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Research Shows Promise for Aging Brains

Psychology Today

Susan McQuillan

Overview

In a study of older adults, published February 2018 in Neurobiology of Aging, researchers at Center for Brain Health looked at effects of Strategic Memory Advanced Reasoning Tactics, or SMART™. They found using higher-order approaches (such as creative thinking, analysis, critical thinking, decision-making, and problem solving) can improve cognitive processing speed and slow decline of lower-order cognitive functions associated with normal aging, such as memory and comprehension. Normally healthy men and women ages 56 to 71 participated in one of three study groups: cognitive training group, physical exercise group or wait-listed group. Cognitive training participants received training in SMART strategies during hourly, once-a-week sessions during the 12-week study while being encouraged to these apply strategies to mental tasks each day. Read the full story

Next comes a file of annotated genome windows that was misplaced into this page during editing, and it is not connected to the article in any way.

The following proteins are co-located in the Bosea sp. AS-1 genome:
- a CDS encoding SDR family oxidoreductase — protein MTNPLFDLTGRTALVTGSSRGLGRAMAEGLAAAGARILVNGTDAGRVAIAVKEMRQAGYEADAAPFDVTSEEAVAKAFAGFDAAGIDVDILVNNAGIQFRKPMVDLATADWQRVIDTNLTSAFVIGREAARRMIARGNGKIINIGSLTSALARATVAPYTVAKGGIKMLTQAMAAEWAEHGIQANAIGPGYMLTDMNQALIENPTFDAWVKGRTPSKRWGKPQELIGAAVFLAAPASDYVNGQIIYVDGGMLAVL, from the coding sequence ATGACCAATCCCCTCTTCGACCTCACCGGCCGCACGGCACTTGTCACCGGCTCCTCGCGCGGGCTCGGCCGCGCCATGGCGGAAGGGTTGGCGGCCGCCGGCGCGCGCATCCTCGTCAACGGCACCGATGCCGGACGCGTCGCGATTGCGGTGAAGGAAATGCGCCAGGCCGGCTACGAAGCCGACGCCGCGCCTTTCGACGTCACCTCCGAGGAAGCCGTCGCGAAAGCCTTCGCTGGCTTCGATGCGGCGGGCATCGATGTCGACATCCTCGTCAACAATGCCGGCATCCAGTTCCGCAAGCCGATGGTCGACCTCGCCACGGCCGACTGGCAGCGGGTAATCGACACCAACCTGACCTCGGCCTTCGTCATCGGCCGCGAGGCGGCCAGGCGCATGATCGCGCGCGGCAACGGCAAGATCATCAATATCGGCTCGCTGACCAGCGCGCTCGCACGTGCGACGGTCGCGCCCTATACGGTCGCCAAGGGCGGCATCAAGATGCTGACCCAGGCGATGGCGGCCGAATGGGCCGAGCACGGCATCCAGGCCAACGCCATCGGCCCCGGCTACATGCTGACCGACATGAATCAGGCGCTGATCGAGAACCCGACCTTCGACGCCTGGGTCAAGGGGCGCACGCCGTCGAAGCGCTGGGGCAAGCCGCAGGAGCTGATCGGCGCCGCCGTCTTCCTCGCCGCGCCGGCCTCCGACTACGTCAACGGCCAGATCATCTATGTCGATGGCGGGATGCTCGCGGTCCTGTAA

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Take a scientific approach to leadership development. Our brains are adaptable and trainable, driven by how we engage every day. In the same way that we can improve our bodies through physical fitness, we can increase our focus, creativity and mental efficiency with targeted strategies and healthy brain habits.